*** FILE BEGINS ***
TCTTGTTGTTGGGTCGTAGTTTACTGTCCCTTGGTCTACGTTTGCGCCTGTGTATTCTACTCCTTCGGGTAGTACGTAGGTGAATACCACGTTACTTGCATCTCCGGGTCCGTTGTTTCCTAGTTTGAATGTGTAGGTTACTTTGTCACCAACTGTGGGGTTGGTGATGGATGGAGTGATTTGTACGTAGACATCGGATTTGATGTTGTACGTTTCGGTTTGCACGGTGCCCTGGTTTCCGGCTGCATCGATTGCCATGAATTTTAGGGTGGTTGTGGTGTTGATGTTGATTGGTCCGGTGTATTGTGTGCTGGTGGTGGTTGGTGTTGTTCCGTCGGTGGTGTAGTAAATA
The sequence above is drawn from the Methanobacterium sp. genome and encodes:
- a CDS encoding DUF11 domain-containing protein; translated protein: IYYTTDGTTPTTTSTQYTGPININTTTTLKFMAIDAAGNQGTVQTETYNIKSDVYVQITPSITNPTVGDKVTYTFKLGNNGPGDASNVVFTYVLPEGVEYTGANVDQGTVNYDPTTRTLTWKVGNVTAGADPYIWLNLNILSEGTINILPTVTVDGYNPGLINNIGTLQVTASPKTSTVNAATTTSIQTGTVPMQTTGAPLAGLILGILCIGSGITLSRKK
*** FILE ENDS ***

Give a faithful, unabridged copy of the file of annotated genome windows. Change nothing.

TCTTGTTGTTGGGTCGTAGTTTACTGTCCCTTGGTCTACGTTTGCGCCTGTGTATTCTACTCCTTCGGGTAGTACGTAGGTGAATACCACGTTACTTGCATCTCCGGGTCCGTTGTTTCCTAGTTTGAATGTGTAGGTTACTTTGTCACCAACTGTGGGGTTGGTGATGGATGGAGTGATTTGTACGTAGACATCGGATTTGATGTTGTACGTTTCGGTTTGCACGGTGCCCTGGTTTCCGGCTGCATCGATTGCCATGAATTTTAGGGTGGTTGTGGTGTTGATGTTGATTGGTCCGGTGTATTGTGTGCTGGTGGTGGTTGGTGTTGTTCCGTCGGTGGTGTAGTAAATA
The sequence above is drawn from the Methanobacterium sp. genome and encodes:
- a CDS encoding DUF11 domain-containing protein; translated protein: IYYTTDGTTPTTTSTQYTGPININTTTTLKFMAIDAAGNQGTVQTETYNIKSDVYVQITPSITNPTVGDKVTYTFKLGNNGPGDASNVVFTYVLPEGVEYTGANVDQGTVNYDPTTRTLTWKVGNVTAGADPYIWLNLNILSEGTINILPTVTVDGYNPGLINNIGTLQVTASPKTSTVNAATTTSIQTGTVPMQTTGAPLAGLILGILCIGSGITLSRKK